[Show abstract][Hide abstract] ABSTRACT: Background: GRD accounts for 10% of adults and 50% of children with end stage kidney disease. An unknown proportion of cases remain refractory to current clinical genetic tests. Advances in MPS enable attempts to address this in a research setting. We aimed to utilize MPS with pedigree analysis in unresolved cases of GRD.
Methods: Families with clinically diagnosed GRD were recruited in whom clinical genetic testing was either negative or not available. Whole exome sequencing was undertaken and analyzed with custom in house bioinformatics assessment tools accounting for all inheritance patterns. Identified variants of interest were confirmed using Sanger sequencing in clinical laboratories.
Results: 14 families (62 participants) were recruited with a variety of GRD diagnoses and modes of inheritance. A molecular genetic diagnosis has been resolved in 5 families. These include mutations in RMND1 (compound heterozygous), IFT140 (compound heterozygous), HNF4A (heterozygous), COL4A5 (hemizygous) and tRNA(Phe) (mtDNA) genes. All have been confirmed in a clinical diagnostic laboratory and reported back to the participants with further genetic counseling. Research continues in the remaining 9 families, including application of whole genome sequencing. No reportable incidental genetic findings were identified.
Conclusions: MPS confirmed and clarified a clinical genetic diagnosis in 5/14 families with previously and diagnostically refractory GRD. These results were integrated into clinical practice and demonstrate an emerging role for MPS in the delivery of clinical care. Further studies are required to resolve the remaining families.
American Society of Nephrology 2015 Kidney Week; 10/2015
[Show abstract][Hide abstract] ABSTRACT: Aim: To investigate the genetic aetiology of deafness, lactic acidosis (LA) and nephropathy in Australian patients.
Background: RMND1 is an integral inner membrane mitochondrial protein. Mutations in RMND1 cause an autosomal recessive mitochondrial oxidative phosphorylation deficiency disorder recently phenotypically expanded to encompass syndromic nephropathy.
Methods: Two Australian patients with global developmental delay (GDD), deafness, LA and nephropathy underwent whole exomic sequencing (WES).
Results: Patient 1 presented in the neonatal period with seizures and sensorineural hearing loss (SNHL) having been born at 24 weeks gestation. The child had tubulopathy with polyuria, hyponatraemia, hyperkalaemia, metabolic acidosis (LA), positive sweat test (negative CFTR analysis) and progressive renal impairment. Renal ultrasound showed normal sized echogenic kidneys. Renal biopsy demonstrated chronic tubulointerstitial nephritis and nephronophthisis. WES identified compound heterozygous RMND1 mutations (c.[713A>G][829_830del];p.[ Asn238Ser][ Glu277Glyfs*20]). At 4years, GDD continues to improve, bilateral cochlear implants have been successful and renal impairment continues to progress (eGFR 33 ml/min/1.73 m2).
Patient 2 was born at term by normal delivery and had unremarkable neonatal course except for bilateral SNHL. At 5 months of age, he was noted to have generalised hypotonia, poor weight gain, GDD, LA and 3-methylglutaconic aciduria in the context of a viral illness. A homozygous RMND1 mutation (c.[1349G>C];p.[*450Serext*32]) was identified by WES (Melbourne Genomics Health Alliance). Subsequent screening for renal disease showed hyperkalemia and renal hypodysplasia. At 18 months, he is globally delayed and hypotonic.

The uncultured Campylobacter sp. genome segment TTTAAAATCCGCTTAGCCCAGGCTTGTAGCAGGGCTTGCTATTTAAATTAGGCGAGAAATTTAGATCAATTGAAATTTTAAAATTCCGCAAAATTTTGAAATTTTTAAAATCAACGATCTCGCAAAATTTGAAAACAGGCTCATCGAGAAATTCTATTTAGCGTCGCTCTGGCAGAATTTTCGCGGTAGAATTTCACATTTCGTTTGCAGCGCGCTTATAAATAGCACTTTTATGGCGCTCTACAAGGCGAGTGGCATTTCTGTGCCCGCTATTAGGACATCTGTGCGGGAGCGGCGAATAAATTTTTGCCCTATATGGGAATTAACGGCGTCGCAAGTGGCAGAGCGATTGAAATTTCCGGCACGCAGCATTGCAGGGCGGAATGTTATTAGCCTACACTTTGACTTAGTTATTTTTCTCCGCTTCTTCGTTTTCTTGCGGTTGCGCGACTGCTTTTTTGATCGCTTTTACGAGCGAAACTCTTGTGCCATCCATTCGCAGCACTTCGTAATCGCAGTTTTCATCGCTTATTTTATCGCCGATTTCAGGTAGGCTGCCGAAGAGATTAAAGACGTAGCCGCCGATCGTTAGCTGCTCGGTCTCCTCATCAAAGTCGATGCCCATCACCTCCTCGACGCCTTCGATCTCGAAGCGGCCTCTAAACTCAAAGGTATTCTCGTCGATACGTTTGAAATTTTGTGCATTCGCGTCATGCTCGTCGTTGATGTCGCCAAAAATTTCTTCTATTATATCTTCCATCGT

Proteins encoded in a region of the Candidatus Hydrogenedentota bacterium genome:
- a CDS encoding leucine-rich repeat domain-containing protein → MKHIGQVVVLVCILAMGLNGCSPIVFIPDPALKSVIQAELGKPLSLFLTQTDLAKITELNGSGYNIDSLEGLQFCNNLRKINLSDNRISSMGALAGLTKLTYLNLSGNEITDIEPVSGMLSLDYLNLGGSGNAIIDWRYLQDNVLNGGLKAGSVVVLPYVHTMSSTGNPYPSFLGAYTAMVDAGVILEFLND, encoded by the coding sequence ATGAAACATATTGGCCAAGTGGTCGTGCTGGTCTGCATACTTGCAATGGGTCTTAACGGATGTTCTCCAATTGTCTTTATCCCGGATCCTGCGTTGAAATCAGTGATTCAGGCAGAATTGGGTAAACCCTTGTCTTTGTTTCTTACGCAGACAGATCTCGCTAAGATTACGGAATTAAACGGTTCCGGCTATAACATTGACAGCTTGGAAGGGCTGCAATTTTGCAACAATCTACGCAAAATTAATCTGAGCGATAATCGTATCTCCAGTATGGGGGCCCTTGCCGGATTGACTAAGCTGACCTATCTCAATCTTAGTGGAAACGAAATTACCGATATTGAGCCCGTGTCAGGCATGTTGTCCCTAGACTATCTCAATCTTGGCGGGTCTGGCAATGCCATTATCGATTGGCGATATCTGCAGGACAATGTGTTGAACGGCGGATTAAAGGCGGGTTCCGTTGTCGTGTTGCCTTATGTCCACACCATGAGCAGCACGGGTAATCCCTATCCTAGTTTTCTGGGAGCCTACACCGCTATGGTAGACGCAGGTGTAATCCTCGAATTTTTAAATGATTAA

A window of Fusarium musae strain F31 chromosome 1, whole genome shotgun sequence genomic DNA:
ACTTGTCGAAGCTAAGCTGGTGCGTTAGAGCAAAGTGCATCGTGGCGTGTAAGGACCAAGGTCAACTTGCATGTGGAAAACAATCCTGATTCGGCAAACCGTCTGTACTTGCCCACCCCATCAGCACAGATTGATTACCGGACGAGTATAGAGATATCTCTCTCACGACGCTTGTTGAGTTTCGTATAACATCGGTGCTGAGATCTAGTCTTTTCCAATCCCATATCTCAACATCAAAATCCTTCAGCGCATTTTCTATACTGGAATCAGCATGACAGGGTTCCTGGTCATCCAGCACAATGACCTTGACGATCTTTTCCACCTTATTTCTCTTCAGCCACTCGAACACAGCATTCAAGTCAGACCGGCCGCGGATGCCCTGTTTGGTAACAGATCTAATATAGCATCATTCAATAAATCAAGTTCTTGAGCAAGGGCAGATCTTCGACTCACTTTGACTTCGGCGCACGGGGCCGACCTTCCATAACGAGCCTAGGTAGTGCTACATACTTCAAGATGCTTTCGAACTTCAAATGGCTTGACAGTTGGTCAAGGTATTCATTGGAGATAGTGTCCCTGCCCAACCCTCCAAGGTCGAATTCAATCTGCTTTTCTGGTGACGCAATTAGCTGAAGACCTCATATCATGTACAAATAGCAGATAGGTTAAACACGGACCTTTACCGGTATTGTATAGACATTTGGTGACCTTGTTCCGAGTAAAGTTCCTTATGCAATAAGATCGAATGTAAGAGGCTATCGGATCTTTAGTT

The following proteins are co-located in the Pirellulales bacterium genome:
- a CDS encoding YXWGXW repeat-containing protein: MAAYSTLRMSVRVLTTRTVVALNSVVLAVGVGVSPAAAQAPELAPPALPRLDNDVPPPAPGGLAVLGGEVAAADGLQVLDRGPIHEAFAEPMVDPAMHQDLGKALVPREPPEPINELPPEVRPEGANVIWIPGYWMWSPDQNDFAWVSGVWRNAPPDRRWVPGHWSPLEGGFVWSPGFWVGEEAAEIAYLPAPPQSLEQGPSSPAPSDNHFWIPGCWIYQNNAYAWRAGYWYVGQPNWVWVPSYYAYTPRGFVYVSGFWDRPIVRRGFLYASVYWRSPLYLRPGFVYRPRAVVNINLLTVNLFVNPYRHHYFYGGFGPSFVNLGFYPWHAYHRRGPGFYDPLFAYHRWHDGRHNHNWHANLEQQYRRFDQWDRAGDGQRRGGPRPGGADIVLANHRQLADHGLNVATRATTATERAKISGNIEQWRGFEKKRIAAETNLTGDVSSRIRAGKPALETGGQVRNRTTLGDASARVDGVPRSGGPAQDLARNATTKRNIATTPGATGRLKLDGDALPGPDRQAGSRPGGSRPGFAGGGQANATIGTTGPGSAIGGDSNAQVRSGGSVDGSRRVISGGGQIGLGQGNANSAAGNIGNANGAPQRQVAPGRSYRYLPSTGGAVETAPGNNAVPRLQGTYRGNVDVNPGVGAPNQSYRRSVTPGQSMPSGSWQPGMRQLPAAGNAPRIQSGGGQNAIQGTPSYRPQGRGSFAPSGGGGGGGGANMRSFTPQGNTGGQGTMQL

Conclusions: These cases reinforce the relationship between RMND1 mutations and autosomal recessive nephropathy associated with SNHL and LA, whilst demonstrating the utility of WES in diagnosis. Tubulointersitital changes on renal biopsy suggest a potential relationship with other forms of ciliopathy. This and how oxidative phosphorylation deficiencies mediate renal disease require further investigation.
[Show abstract][Hide abstract] ABSTRACT: Aim: To identify the genetic cause of genetic renal disease (GRD) in a large Australian family whose pedigree is consistent with autosomal dominant or mitochondrial inheritance.
Background: Mutations in tRNA(Phe) are rarely reported to cause renal disease, usually with syndromic features such as epilepsy and myopathy.
Methods: A large Australian family with GRD underwent whole exomic sequencing (WES) with mtGenome capture, and mtDNA sequencing.
Results: The family has extensive kidney disease historically identified as “MedullaryCystic Kidney Disease”. Six surviving members receive renal replacement therapy or have a functioning renal transplant. Seven further deceased family members had Chronic or End-Stage Kidney Disease. No clear history of an extrarenal phenotype is apparent, though one affected family member has an undiagnosed oromotor dysphagia parkinsonian syndrome and another died of apparent herpetic encephalitis. Renal histopathology in three affected family members >30 years ago demonstrated tubulointerstitial disease with mild tubular dilatation and some corticomedullary cyst formation. WES did not reveal any candidate variants in the nuclear genome. mtDNA sequencing identified the T616C mutation in the anticodon loop of tRNA(Phe). This mutation was homoplasmic in blood and present in all affected family members including 4th degree cousins. Northern blot demonstrated decreased phenylalanine tRNA in affected fibroblasts compared to wild-type control fibroblasts. A respiratory chain defect was present in affected fibroblasts and cybrids compared to wild-type, confirming the mitochondrial origin.